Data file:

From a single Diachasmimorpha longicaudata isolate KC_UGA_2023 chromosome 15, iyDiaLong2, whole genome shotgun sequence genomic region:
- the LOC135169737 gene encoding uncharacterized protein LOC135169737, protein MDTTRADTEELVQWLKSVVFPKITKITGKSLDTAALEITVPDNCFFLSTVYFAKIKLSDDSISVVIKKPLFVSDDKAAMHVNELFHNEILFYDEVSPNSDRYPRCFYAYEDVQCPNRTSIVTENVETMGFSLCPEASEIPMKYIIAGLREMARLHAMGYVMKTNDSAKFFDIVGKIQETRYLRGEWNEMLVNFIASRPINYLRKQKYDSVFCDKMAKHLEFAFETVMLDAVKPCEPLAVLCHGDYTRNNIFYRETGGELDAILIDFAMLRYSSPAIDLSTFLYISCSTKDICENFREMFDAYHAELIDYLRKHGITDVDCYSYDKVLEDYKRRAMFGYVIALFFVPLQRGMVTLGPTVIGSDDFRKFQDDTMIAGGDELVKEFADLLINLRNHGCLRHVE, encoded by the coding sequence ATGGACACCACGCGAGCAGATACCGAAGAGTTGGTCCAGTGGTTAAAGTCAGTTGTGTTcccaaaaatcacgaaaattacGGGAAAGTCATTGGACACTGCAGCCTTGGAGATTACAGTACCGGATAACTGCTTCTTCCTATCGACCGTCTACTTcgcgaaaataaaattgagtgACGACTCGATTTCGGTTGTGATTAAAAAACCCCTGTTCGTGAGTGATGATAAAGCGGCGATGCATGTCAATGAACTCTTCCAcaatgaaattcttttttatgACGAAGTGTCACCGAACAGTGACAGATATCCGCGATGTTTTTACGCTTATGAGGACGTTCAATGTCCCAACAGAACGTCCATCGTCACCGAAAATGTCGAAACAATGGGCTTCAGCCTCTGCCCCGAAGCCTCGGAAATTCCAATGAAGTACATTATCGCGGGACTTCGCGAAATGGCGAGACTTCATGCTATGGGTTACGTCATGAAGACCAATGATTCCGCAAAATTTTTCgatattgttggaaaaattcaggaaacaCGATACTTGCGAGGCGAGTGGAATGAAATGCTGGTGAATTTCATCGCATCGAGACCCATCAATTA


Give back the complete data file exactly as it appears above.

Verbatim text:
From a single Diachasmimorpha longicaudata isolate KC_UGA_2023 chromosome 15, iyDiaLong2, whole genome shotgun sequence genomic region:
- the LOC135169737 gene encoding uncharacterized protein LOC135169737, protein MDTTRADTEELVQWLKSVVFPKITKITGKSLDTAALEITVPDNCFFLSTVYFAKIKLSDDSISVVIKKPLFVSDDKAAMHVNELFHNEILFYDEVSPNSDRYPRCFYAYEDVQCPNRTSIVTENVETMGFSLCPEASEIPMKYIIAGLREMARLHAMGYVMKTNDSAKFFDIVGKIQETRYLRGEWNEMLVNFIASRPINYLRKQKYDSVFCDKMAKHLEFAFETVMLDAVKPCEPLAVLCHGDYTRNNIFYRETGGELDAILIDFAMLRYSSPAIDLSTFLYISCSTKDICENFREMFDAYHAELIDYLRKHGITDVDCYSYDKVLEDYKRRAMFGYVIALFFVPLQRGMVTLGPTVIGSDDFRKFQDDTMIAGGDELVKEFADLLINLRNHGCLRHVE, encoded by the coding sequence ATGGACACCACGCGAGCAGATACCGAAGAGTTGGTCCAGTGGTTAAAGTCAGTTGTGTTcccaaaaatcacgaaaattacGGGAAAGTCATTGGACACTGCAGCCTTGGAGATTACAGTACCGGATAACTGCTTCTTCCTATCGACCGTCTACTTcgcgaaaataaaattgagtgACGACTCGATTTCGGTTGTGATTAAAAAACCCCTGTTCGTGAGTGATGATAAAGCGGCGATGCATGTCAATGAACTCTTCCAcaatgaaattcttttttatgACGAAGTGTCACCGAACAGTGACAGATATCCGCGATGTTTTTACGCTTATGAGGACGTTCAATGTCCCAACAGAACGTCCATCGTCACCGAAAATGTCGAAACAATGGGCTTCAGCCTCTGCCCCGAAGCCTCGGAAATTCCAATGAAGTACATTATCGCGGGACTTCGCGAAATGGCGAGACTTCATGCTATGGGTTACGTCATGAAGACCAATGATTCCGCAAAATTTTTCgatattgttggaaaaattcaggaaacaCGATACTTGCGAGGCGAGTGGAATGAAATGCTGGTGAATTTCATCGCATCGAGACCCATCAATTA